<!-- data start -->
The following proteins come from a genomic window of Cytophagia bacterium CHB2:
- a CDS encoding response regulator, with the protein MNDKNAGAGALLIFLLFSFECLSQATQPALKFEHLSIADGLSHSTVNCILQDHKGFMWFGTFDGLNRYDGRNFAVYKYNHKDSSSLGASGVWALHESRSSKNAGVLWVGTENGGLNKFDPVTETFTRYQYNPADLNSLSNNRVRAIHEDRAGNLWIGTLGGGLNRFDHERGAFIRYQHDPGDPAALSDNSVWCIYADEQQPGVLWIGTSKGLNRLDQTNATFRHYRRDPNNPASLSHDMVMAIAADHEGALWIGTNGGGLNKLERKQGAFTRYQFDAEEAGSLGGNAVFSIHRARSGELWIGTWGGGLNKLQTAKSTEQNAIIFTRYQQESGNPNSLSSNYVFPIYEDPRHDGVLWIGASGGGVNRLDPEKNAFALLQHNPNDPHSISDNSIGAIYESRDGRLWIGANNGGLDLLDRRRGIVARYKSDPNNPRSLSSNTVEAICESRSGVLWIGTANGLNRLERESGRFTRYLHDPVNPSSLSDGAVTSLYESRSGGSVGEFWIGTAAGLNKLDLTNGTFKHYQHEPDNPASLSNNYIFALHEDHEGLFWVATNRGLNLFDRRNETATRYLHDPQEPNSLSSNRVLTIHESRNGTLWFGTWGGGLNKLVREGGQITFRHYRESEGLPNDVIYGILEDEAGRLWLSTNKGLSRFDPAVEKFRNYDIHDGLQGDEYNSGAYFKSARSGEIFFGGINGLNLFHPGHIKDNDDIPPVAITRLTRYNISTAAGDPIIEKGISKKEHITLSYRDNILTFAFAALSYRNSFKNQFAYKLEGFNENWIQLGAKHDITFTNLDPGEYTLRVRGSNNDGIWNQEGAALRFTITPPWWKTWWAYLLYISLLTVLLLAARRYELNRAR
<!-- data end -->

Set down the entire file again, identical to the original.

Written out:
The following proteins come from a genomic window of Cytophagia bacterium CHB2:
- a CDS encoding response regulator, with the protein MNDKNAGAGALLIFLLFSFECLSQATQPALKFEHLSIADGLSHSTVNCILQDHKGFMWFGTFDGLNRYDGRNFAVYKYNHKDSSSLGASGVWALHESRSSKNAGVLWVGTENGGLNKFDPVTETFTRYQYNPADLNSLSNNRVRAIHEDRAGNLWIGTLGGGLNRFDHERGAFIRYQHDPGDPAALSDNSVWCIYADEQQPGVLWIGTSKGLNRLDQTNATFRHYRRDPNNPASLSHDMVMAIAADHEGALWIGTNGGGLNKLERKQGAFTRYQFDAEEAGSLGGNAVFSIHRARSGELWIGTWGGGLNKLQTAKSTEQNAIIFTRYQQESGNPNSLSSNYVFPIYEDPRHDGVLWIGASGGGVNRLDPEKNAFALLQHNPNDPHSISDNSIGAIYESRDGRLWIGANNGGLDLLDRRRGIVARYKSDPNNPRSLSSNTVEAICESRSGVLWIGTANGLNRLERESGRFTRYLHDPVNPSSLSDGAVTSLYESRSGGSVGEFWIGTAAGLNKLDLTNGTFKHYQHEPDNPASLSNNYIFALHEDHEGLFWVATNRGLNLFDRRNETATRYLHDPQEPNSLSSNRVLTIHESRNGTLWFGTWGGGLNKLVREGGQITFRHYRESEGLPNDVIYGILEDEAGRLWLSTNKGLSRFDPAVEKFRNYDIHDGLQGDEYNSGAYFKSARSGEIFFGGINGLNLFHPGHIKDNDDIPPVAITRLTRYNISTAAGDPIIEKGISKKEHITLSYRDNILTFAFAALSYRNSFKNQFAYKLEGFNENWIQLGAKHDITFTNLDPGEYTLRVRGSNNDGIWNQEGAALRFTITPPWWKTWWAYLLYISLLTVLLLAARRYELNRAR